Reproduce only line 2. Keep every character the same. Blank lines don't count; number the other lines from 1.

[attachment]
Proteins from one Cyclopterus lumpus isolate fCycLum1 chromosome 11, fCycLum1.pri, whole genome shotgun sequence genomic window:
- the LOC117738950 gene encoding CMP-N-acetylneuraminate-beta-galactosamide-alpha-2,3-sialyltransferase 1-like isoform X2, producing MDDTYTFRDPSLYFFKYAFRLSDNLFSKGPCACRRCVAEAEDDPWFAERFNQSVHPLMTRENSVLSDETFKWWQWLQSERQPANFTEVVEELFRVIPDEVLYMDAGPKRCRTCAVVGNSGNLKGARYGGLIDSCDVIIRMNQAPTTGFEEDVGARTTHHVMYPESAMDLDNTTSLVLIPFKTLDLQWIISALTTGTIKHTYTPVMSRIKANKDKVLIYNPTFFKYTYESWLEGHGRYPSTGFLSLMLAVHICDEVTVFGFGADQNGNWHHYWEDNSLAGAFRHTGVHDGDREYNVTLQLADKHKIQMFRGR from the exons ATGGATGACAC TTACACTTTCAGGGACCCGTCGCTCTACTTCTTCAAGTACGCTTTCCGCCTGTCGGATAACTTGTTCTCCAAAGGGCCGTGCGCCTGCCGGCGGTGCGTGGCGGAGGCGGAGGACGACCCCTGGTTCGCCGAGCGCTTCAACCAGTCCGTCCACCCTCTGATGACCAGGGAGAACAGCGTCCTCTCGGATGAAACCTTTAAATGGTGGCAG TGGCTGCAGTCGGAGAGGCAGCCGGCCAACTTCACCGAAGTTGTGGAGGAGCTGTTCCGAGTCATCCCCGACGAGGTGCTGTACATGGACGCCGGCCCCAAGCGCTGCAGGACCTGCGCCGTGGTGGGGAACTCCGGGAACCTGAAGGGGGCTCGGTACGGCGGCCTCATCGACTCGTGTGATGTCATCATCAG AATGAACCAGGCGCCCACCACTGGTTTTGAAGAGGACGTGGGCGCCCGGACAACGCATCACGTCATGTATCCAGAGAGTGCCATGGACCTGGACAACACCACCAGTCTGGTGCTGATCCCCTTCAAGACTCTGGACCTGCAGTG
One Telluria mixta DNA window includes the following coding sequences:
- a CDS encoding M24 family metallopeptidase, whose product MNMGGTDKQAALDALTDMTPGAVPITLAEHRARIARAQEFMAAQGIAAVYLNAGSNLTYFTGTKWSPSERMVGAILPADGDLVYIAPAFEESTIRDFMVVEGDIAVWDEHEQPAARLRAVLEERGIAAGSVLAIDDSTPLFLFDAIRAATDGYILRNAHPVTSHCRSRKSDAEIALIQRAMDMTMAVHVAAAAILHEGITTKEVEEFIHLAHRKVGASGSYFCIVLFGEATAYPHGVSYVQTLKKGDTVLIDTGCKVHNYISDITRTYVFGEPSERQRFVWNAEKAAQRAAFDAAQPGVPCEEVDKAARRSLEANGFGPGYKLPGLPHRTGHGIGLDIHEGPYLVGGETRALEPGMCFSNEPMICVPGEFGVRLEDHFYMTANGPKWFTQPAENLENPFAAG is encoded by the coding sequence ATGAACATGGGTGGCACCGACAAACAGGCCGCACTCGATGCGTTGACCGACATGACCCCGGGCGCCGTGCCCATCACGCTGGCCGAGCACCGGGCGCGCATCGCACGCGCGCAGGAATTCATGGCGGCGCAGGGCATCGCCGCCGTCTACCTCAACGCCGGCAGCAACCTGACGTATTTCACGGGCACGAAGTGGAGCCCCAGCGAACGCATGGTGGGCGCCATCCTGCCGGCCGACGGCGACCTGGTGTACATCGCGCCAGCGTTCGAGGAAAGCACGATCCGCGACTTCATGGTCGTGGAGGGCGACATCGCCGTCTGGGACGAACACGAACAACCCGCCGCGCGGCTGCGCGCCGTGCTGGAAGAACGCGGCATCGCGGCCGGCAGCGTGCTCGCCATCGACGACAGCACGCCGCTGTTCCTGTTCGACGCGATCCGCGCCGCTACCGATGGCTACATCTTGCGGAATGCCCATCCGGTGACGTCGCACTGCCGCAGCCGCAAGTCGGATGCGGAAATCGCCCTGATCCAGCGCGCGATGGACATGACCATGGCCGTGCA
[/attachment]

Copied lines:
- the LOC117738950 gene encoding CMP-N-acetylneuraminate-beta-galactosamide-alpha-2,3-sialyltransferase 1-like isoform X2, producing MDDTYTFRDPSLYFFKYAFRLSDNLFSKGPCACRRCVAEAEDDPWFAERFNQSVHPLMTRENSVLSDETFKWWQWLQSERQPANFTEVVEELFRVIPDEVLYMDAGPKRCRTCAVVGNSGNLKGARYGGLIDSCDVIIRMNQAPTTGFEEDVGARTTHHVMYPESAMDLDNTTSLVLIPFKTLDLQWIISALTTGTIKHTYTPVMSRIKANKDKVLIYNPTFFKYTYESWLEGHGRYPSTGFLSLMLAVHICDEVTVFGFGADQNGNWHHYWEDNSLAGAFRHTGVHDGDREYNVTLQLADKHKIQMFRGR from the exons ATGGATGACAC TTACACTTTCAGGGACCCGTCGCTCTACTTCTTCAAGTACGCTTTCCGCCTGTCGGATAACTTGTTCTCCAAAGGGCCGTGCGCCTGCCGGCGGTGCGTGGCGGAGGCGGAGGACGACCCCTGGTTCGCCGAGCGCTTCAACCAGTCCGTCCACCCTCTGATGACCAGGGAGAACAGCGTCCTCTCGGATGAAACCTTTAAATGGTGGCAG TGGCTGCAGTCGGAGAGGCAGCCGGCCAACTTCACCGAAGTTGTGGAGGAGCTGTTCCGAGTCATCCCCGACGAGGTGCTGTACATGGACGCCGGCCCCAAGCGCTGCAGGACCTGCGCCGTGGTGGGGAACTCCGGGAACCTGAAGGGGGCTCGGTACGGCGGCCTCATCGACTCGTGTGATGTCATCATCAG AATGAACCAGGCGCCCACCACTGGTTTTGAAGAGGACGTGGGCGCCCGGACAACGCATCACGTCATGTATCCAGAGAGTGCCATGGACCTGGACAACACCACCAGTCTGGTGCTGATCCCCTTCAAGACTCTGGACCTGCAGTG